So far, so good
The elk reduction in Theodore Roosevelt National Park is going as planned, Park Superintendent Valerie Naylor said. "So far, things are going smoothly," Naylor said. Now in its third week, teams of up to five are searching out elk to kill. The go...
The elk reduction in Theodore Roosevelt National Park is going as planned, Park Superintendent Valerie Naylor said.
"So far, things are going smoothly," Naylor said.
Now in its third week, teams of up to five are searching out elk to kill.
The goal is to reduce the population by about 275 animals through the 13-week reduction period that lasts until Jan. 21, with a a break for Thanksgiving or Christmas.
About 1,100 elk currently roam the park, a number officials want to cut in half.
Unlike past elk reduction efforts, elk cannot be transported to other areas due to chronic wasting disease.
Up to 20 volunteers -- picked out of close to 5,300 applicants -- were chosen for each three-day shift that goes from Tuesday through Thursday of each week. A total of 240 volunteers were selected.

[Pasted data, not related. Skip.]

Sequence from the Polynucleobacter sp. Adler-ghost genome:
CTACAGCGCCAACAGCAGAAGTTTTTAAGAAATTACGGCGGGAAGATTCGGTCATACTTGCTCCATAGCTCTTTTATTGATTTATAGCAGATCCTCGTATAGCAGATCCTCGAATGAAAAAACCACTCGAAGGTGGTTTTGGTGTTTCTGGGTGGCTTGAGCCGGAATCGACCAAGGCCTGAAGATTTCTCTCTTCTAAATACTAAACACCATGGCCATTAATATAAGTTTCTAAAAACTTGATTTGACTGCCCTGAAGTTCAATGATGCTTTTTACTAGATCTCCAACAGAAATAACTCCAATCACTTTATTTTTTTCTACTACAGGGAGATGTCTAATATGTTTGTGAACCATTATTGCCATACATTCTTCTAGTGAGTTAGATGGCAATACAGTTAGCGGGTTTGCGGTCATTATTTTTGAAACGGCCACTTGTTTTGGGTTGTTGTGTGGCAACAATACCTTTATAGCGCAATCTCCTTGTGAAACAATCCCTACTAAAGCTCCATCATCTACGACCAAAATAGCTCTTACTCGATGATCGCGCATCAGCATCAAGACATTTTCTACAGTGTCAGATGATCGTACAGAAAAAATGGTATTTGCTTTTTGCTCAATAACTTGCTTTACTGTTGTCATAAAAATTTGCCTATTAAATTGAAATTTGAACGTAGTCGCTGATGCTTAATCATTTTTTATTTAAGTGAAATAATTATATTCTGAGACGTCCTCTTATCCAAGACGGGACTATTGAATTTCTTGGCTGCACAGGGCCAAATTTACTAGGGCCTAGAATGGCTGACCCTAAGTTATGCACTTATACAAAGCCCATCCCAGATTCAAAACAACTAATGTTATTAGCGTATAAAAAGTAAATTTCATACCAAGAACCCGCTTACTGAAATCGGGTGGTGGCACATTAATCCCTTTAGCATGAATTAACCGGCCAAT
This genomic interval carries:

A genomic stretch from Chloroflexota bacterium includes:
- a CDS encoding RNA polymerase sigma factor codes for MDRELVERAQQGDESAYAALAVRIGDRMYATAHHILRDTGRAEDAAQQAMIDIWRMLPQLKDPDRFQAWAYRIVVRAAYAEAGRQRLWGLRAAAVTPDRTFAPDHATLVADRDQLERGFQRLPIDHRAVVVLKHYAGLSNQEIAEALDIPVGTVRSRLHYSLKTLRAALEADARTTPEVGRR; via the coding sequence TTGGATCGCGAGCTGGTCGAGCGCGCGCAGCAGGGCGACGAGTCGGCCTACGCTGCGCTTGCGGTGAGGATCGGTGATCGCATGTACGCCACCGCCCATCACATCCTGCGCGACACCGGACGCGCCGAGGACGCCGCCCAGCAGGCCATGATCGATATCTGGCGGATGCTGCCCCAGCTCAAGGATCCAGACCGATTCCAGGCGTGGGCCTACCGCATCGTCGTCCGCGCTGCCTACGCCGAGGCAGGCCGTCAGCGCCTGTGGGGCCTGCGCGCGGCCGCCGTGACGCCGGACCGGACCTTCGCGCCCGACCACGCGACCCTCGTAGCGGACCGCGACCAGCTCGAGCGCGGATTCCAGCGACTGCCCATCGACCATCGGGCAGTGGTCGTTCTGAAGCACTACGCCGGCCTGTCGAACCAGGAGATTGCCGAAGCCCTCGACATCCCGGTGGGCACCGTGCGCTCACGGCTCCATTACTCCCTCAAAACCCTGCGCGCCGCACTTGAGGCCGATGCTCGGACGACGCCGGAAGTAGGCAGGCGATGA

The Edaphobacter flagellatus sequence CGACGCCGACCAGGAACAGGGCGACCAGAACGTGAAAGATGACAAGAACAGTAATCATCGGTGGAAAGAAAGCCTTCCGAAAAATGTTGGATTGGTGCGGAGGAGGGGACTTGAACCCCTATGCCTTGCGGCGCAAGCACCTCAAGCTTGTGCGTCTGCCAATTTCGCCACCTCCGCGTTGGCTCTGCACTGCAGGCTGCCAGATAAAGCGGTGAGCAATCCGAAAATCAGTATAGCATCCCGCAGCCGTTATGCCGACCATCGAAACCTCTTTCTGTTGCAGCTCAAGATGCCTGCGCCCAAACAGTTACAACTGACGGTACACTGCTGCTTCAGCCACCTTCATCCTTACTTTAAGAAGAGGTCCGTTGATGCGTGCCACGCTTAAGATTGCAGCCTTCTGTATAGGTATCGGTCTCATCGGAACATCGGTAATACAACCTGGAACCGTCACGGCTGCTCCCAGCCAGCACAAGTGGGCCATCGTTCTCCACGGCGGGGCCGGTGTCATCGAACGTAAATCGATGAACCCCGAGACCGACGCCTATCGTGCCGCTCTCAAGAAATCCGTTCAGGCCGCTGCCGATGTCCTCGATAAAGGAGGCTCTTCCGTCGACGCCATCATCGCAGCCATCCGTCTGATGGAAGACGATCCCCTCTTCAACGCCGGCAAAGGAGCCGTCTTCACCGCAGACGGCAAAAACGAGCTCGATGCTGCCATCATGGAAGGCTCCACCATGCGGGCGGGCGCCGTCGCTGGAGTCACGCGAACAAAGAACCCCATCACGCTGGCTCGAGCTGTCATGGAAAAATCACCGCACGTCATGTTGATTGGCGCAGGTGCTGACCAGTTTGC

Five team leaders take up to four volunteers apiece into the field.
"We've never had a full 20," Naylor said.
The volunteers generally get the first shot, but team leaders will put a second shot into an elk if needed, Naylor said.
She said 18 volunteers participated in the first week of the reduction, 17 volunteers last week and 16 so far this week.
Besides passing a background check, volunteers need to pass a marksmanship test on the Monday prior to heading out into the park's interior.
During the first week of the reduction, 54 elk were killed. Nineteen elk were killed Tuesday and Wednesday.
"It's going well with this type of weather," Naylor said. "With blizzards and such, success will go down."
Meat is donated to American Indian tribes, charities and the North Dakota Game and Fish Department. Some of the meat donated to Game and Fish is given back to volunteers if they shoot an elk and complete their three-day stint.
Any elk shot by team leaders or other park personnel are donated to American Indian tribes.
"All of the tribes that have been interested in North Dakota have gotten some so far," Naylor said.